ERWIN, N.C. (WNCN) — Michael Okoye knows in a moment everything can change. For him it happened not once, but twice.
“I still remember the day like it was yesterday,” he said.
Four years ago Okoye was a long way from North Carolina.
He was playing basketball for his school in Nigeria, when an opportunity came to play ball at Cape Fear Christian Academy in Erwin.
“I can get a better quality education than I had in my country. It was mainly for education, then basketball is something else added into what I can do,” said Okoye.
The first few months were hard. Okoye eventually found his stride living with host parents Holly Hudson and Donnell Knewkirk, whose children also played basketball at CFCA.
Hudson says Okoye became part of the family.
“It was really we go to school, we go to practice, we come home, we eat, we sleep,” said Hudson.
By the end of Okoye’s freshman year at CFCA, top colleges started taking notice of the power forward.
“That made me feel better. I can get to the highest level, which is my dream. Highest level of basketball I can in the United States,” said Okoye.
But in January 2017, that all changed when Okoye was injured playing for CFCA in a tournament.
“The point guard from the other team, he was chasing me down,” said Okoye. “When I dunked the ball, I tried to avoid him, and I landed wrong.”
As an international student, CFCA provided medical insurance for Okoye.
However, at the hospital, Hudson and Knewkirk learned that insurance did not cover sports-related injuries in a school setting.
“It became a tug of war. I would talk to the school and ask have they heard anything? Is there new insurance we could file? Is there something different you found out? And we got no response. No help,” said Hudson.
Months passed. Finally, Okoye’s coach found a doctor to do an MRI for free. Okoye was diagnosed with a partial tear in his ACL, but with no money for surgery, he tried to recover on his own.
“My goal was not to give up,” he said.
Almost a year after the initial injury, Knewkirk and Hudson say CFCA approached Okoye to play again.
“I was excited, but the other part of me was like ‘I am not sure you are ready.’ I could feel some movement in my knee that I knew shouldn’t have been happening,” said Okoye.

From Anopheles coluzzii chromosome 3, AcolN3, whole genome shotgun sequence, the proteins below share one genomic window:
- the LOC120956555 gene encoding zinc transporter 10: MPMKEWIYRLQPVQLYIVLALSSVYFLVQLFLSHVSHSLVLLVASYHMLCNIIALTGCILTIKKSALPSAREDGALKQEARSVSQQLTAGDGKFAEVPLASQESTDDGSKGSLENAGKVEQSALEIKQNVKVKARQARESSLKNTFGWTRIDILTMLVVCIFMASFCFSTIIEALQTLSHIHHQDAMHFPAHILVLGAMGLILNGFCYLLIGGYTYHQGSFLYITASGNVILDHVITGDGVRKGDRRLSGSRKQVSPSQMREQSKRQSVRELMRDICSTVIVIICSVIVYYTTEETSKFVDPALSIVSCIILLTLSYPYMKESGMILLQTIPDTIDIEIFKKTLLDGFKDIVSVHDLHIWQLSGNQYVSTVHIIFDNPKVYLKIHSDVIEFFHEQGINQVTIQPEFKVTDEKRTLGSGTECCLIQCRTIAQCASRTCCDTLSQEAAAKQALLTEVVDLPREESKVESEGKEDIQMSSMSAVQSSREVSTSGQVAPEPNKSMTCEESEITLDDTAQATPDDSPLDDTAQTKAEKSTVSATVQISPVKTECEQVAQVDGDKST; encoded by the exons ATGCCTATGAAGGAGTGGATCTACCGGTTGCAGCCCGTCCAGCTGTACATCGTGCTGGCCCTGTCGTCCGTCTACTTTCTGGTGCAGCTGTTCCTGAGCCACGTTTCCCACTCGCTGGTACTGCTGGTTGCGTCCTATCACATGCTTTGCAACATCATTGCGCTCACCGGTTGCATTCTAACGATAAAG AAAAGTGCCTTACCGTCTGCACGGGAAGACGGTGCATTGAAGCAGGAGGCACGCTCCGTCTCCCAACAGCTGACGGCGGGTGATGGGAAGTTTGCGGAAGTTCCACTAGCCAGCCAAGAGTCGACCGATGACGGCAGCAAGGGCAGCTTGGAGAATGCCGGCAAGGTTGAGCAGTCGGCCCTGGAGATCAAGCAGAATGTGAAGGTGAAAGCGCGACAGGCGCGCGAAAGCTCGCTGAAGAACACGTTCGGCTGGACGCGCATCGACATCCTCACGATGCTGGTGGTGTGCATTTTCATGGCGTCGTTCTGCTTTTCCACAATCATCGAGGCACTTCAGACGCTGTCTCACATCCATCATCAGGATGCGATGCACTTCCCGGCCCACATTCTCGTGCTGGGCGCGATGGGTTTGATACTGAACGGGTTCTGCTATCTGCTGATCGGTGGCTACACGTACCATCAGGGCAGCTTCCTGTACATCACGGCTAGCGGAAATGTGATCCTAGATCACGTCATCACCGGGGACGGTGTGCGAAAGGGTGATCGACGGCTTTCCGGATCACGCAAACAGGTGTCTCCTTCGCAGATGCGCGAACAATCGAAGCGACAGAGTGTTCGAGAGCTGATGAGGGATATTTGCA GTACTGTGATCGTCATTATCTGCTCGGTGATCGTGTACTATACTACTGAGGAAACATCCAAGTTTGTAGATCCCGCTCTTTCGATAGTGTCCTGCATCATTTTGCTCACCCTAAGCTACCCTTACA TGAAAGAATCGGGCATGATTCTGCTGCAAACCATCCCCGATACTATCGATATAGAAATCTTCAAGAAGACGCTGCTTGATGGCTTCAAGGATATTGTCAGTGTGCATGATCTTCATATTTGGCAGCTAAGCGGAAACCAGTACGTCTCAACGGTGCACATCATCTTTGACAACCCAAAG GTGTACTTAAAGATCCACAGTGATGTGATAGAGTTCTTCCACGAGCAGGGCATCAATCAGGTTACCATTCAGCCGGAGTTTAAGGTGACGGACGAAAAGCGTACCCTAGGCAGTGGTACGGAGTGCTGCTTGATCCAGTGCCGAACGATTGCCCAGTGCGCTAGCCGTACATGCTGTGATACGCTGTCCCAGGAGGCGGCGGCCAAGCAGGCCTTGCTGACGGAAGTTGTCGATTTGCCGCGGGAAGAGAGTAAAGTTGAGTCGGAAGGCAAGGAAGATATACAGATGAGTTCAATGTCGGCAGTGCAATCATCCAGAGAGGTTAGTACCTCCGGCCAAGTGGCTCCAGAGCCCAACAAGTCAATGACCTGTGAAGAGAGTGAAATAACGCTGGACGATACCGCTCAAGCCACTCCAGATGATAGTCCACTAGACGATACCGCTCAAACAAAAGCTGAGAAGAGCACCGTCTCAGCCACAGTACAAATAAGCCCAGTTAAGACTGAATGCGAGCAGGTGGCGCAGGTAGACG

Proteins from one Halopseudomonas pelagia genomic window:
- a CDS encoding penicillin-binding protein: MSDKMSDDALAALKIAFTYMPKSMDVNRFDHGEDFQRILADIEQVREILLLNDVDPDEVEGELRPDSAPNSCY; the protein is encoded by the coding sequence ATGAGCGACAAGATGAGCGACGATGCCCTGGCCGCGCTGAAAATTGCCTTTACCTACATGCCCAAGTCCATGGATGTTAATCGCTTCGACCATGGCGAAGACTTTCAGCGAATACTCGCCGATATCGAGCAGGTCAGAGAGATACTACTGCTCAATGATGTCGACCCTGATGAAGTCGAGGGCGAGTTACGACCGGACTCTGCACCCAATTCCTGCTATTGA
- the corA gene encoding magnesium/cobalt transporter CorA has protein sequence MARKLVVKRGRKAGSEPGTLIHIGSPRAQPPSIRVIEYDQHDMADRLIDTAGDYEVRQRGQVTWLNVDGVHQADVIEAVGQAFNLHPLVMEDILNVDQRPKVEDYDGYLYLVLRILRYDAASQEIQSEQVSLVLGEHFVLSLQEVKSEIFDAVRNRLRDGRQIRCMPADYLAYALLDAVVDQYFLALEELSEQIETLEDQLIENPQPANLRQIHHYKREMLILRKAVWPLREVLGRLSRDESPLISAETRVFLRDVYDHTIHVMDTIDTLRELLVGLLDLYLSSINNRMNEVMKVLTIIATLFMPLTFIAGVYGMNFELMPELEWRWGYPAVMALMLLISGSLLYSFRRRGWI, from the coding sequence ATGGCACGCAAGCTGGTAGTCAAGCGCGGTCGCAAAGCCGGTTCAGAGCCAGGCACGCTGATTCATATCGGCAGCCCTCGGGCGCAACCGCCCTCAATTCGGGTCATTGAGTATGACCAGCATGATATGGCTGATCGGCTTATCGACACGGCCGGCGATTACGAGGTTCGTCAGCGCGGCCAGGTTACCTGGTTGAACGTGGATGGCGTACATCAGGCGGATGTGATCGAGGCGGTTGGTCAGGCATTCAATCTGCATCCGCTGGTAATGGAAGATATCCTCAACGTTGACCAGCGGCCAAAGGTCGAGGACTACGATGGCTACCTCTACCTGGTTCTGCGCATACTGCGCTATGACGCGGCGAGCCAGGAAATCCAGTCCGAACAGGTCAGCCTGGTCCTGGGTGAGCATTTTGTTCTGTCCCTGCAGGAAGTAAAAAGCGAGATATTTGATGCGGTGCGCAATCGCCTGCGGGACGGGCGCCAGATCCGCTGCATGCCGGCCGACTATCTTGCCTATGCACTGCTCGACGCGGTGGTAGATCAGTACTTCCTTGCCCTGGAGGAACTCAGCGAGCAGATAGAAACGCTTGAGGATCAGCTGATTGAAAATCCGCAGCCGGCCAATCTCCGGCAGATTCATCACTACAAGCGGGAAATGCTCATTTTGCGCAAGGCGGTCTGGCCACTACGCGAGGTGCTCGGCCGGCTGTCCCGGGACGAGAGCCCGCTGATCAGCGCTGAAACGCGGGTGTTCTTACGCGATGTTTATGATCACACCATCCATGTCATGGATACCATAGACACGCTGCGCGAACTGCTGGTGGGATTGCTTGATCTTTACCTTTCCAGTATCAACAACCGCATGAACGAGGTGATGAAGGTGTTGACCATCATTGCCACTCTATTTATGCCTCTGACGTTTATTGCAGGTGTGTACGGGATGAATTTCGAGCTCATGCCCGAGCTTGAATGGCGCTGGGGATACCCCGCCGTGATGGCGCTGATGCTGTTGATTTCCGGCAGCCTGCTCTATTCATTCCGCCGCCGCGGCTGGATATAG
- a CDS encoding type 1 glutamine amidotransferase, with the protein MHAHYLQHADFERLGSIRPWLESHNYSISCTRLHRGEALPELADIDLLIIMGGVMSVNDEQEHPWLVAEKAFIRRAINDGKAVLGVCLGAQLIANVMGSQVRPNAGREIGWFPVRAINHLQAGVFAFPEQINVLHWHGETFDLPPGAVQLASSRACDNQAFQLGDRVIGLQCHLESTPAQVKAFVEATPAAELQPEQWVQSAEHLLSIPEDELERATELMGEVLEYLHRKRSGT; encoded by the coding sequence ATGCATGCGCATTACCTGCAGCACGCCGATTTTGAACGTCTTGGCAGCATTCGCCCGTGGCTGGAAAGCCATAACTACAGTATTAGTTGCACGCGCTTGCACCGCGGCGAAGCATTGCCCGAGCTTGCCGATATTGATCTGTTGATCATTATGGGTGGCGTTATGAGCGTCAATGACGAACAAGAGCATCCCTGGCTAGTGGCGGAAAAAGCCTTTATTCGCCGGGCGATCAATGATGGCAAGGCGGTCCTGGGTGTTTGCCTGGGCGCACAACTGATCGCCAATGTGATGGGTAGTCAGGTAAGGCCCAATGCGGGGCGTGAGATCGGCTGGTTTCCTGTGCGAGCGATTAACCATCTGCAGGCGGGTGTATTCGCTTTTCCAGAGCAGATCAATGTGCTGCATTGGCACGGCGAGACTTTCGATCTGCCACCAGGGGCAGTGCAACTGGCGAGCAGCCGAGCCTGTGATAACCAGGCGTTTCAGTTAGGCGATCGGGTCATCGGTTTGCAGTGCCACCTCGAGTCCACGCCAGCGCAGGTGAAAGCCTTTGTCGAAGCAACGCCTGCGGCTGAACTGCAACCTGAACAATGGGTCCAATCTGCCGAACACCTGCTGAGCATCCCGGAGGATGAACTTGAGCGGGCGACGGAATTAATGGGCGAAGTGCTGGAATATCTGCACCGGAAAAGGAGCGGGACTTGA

Okoye didn’t play that season, and moved in with a new host mom, Christie Ross.
“Michael is a blessing,” Ross said.
In the fall of 2018, Okoye returned to the court.
Ross said she didn’t realize the extent of Okoye’s injury until December 14, 2018.
“That day the coach was pushing him, as far as if you want to be seen. The team that they were playing would probably have recruiters watching them, which would mean Michael would get seen. He needed to bring it,” said Ross.
Ross cheered on the team against their biggest rival, Northwood.
“I was going up to grab the rebound. When I came down, the dude behind me from the other team, he kind of pushed me a little bit,” said Okoye. “I knew right away it was the same issue.”
“You’re watching him on the ground thinking ‘oh my gosh. This is his senior year,'” Ross said.
Ross took Okoye to the hospital, where an MRI revealed a complete to partial tear.
Since Okoye turned 18, Ross says all the medical bills are in his name.
This January he had surgery to repair his ACL, nearly two years after the initial injury.
“He should have had the surgery a year and a half ago and he could probably be looking at D1 college again, that were approaching him before. It’s disappointing, it’s disappointing. This is a Christian school,” said Ross.
CFCA’s head of school Karen Parker, denied CBS 17’s request for an interview.
In an email, Parker said CFCA does not recruit foreign students to play for its teams. Parker did admit to the lapse in coverage with the insurance.
“The policy purchased does cover a plethora of reasons for a doctor’s visit, and injuries related to sports outside of the school setting. The policy, however, denies coverage of sports-related injuries in the school setting,” Parker wrote in an email.
According to the North Carolina Independent Schools Athletic Association, each member school governs their own student/athlete insurance policy.
Okoye’s options for college are limited, but he’s hopeful.
“I believe God has a bigger plan, if I’ve been through all this for the past two years. I have learned a lot. It made me realize God has a reason why all this happened to me,” he said.